Who cares? It’s always about getting the lowest price, right? Well yes and no. It’s hard to explain. We know a number of consumers aren’t going to get past that ‘always the lowest price’ thing. That’s fine. It has worked prety well for us over the years as well. But we’re going to try to explain the sometimes delicate balance that is the wine business and how there can be long term, negative effects from that one-time blowout scenario because of the high and continued visibility at such venues.
First we’ll start with the fact that big box and chain operations do virtually no brand building. They come along well after all of the hard work has been done and a brand is established and entice purveyors or wineries with eye popping volume in exchange for substantial price concessions. The ‘BBBs’, as we will call them, then turn around offer the now popular brands at substantial discounts, enhancing their image but possibly doing harm to the wine’s perception in the marketplace. It can be a big sale, but at what cost.
Because the suppliers are willing to exchange heavy price incentives for essentially unheard of volume from the ‘BBBs’, it becomes an untenable competitive situation for virtually everyone else. The ‘BBBS’ will then ride the brand for as long as it suits them and then say ‘see ya later’ when it doesn’t. At that point the high volume goes away for the purveyors, and the brand itself will have a hard time finding any new, or old friends to ‘play with’ moving forward. As with our dragons, it often becomes a ‘scorched earth’ situation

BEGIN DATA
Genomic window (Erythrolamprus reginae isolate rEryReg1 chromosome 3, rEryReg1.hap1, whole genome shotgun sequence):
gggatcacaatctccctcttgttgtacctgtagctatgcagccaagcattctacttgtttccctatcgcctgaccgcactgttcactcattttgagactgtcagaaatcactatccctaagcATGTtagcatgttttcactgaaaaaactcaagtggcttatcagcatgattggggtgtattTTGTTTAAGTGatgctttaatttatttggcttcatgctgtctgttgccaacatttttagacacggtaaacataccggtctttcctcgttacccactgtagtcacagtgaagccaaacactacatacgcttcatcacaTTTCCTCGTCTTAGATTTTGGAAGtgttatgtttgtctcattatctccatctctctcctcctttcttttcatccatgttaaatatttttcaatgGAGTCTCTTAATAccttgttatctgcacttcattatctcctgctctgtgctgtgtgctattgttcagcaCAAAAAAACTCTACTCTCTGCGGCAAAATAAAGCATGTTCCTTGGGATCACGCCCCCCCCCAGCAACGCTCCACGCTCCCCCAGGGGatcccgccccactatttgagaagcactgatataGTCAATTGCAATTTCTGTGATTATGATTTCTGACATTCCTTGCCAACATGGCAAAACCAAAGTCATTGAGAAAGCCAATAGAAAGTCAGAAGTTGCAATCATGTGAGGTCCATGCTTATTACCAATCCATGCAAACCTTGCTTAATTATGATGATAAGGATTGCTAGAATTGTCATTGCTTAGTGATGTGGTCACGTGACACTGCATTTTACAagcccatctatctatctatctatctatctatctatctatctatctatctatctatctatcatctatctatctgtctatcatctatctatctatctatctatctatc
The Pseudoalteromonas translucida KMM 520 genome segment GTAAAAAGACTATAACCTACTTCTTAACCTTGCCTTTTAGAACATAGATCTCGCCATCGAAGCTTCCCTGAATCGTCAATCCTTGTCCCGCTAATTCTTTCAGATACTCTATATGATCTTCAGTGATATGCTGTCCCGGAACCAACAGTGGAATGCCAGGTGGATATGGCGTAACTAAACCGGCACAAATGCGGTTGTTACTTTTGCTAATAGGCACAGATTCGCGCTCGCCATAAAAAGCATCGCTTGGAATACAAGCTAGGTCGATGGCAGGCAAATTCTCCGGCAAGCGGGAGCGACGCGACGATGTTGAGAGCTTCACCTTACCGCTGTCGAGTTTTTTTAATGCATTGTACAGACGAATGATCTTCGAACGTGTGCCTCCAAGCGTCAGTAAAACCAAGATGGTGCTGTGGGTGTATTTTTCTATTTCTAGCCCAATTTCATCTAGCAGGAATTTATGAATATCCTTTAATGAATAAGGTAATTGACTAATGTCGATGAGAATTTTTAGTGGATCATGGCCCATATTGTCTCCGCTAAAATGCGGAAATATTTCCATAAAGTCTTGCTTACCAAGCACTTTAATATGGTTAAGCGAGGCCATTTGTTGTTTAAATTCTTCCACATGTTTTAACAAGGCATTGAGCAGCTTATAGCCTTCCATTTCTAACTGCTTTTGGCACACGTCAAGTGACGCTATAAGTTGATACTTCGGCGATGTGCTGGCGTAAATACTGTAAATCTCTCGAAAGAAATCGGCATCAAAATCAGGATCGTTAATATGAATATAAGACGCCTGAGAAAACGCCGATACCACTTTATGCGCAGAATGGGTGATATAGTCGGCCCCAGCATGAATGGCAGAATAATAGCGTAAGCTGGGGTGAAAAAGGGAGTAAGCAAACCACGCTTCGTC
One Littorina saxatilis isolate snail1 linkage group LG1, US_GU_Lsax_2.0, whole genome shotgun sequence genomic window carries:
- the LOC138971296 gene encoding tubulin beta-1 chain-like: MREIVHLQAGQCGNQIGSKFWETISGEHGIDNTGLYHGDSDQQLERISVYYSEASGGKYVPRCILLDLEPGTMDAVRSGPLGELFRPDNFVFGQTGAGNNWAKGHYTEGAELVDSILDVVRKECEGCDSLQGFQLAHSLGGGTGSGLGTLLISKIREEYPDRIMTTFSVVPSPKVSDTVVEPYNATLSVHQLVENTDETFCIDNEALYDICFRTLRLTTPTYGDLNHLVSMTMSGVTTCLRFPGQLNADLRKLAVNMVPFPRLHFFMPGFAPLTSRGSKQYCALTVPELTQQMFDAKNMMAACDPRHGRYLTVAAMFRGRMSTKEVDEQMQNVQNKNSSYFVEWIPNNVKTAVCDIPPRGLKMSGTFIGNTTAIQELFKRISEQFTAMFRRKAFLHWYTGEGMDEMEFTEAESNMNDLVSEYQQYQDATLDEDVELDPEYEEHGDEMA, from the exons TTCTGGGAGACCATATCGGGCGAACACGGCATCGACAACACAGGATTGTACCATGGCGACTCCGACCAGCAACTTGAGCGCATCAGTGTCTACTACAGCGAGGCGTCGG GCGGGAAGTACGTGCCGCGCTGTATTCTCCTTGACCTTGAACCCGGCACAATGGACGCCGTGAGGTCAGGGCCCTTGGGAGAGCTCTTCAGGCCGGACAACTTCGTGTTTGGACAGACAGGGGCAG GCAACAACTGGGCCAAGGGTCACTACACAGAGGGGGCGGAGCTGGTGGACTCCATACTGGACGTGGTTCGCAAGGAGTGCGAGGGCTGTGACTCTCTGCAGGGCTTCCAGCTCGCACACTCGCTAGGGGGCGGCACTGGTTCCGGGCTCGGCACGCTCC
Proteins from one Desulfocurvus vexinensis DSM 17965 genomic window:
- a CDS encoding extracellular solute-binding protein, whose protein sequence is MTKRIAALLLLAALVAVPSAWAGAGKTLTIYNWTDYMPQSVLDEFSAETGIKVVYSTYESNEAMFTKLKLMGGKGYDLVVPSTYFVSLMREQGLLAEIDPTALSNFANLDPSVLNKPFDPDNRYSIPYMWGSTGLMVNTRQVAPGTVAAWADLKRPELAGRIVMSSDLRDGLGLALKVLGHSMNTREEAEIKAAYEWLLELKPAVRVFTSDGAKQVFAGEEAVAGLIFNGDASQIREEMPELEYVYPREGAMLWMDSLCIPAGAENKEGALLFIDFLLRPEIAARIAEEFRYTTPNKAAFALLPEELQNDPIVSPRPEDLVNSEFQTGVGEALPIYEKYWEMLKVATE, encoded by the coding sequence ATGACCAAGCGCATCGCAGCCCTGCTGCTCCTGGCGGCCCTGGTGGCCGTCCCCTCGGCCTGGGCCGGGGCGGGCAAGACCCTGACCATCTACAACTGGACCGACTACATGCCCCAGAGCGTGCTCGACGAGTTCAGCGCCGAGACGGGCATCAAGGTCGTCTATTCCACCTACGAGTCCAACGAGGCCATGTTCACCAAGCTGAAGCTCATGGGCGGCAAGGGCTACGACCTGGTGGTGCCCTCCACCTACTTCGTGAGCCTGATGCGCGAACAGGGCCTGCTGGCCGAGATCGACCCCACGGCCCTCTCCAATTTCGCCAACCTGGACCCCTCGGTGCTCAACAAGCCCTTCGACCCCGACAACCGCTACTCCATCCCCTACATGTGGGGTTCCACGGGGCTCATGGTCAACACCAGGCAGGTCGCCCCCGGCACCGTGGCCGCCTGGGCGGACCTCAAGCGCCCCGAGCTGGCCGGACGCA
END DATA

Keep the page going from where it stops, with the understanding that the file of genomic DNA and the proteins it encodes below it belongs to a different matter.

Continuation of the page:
We could generate pages of specific examples of these things happening to a variety of brands through the years, but suffice it to say that it is a very regular occurrence these days. What is more important is the typical aftermath. The ‘BBBs’ make the deal, and run off all of the competition because they got such a significant price reduction from the supplier. This usually happens at the height of the brands popularity, which is why the ‘BBBs’ came around in the first place. Lots of boxes get sold and someone on the supplier’s team probably gets a big volume ‘bonus’. But the company made a substantially lower profit by offering the massive discount on the volume, and were faced with the aftermath of that decision of dealing with an ‘injured’ or possibly ‘dead’ brand.
When the next vintage vintage comes along, there are far fewer places willing to carry whatever the affected brand was. So the supplier may have had to go back, hat in hand, to the ‘BBBs’ and have to be in a position to offer them an even better deal so they could maintain some semblance of volume. Otherwise ‘numbers’ will go down, nobody gets a bonus, and the talking heads from the upper hierarchy at the supplier’s place will start to squawk. It is as predictable as sunrise in a majority of cases.
The ‘bullies’ aren’t going to do anything to promote the brand. That’s not what they do. So the supplier must sell and pray that the brand enjoys similar success with them in ‘year 2’, if indeed they get a shot at ‘year 2’ at all. If the ‘tarnished’ brand is not as successful, the ‘bullies’ will often cancel the orders they committed to with no fear of reprisal, leaving the supplier with pallets of specially cut ‘warehouse display’ cases and not a lot of options as to what to do with them except heavily discounting to others which piles on the destructive process even more.
Ultimately the brand will cease to be exciting to many of the same consumers who relished the original price markdown. The brand will be considerably less viable in the marketplace after burning so many bridges among those who were supporters before. The ‘BBBs’ will move on to another item from the ‘next victim’. The faces change, but the cycle does not. We’ll come back to this later on.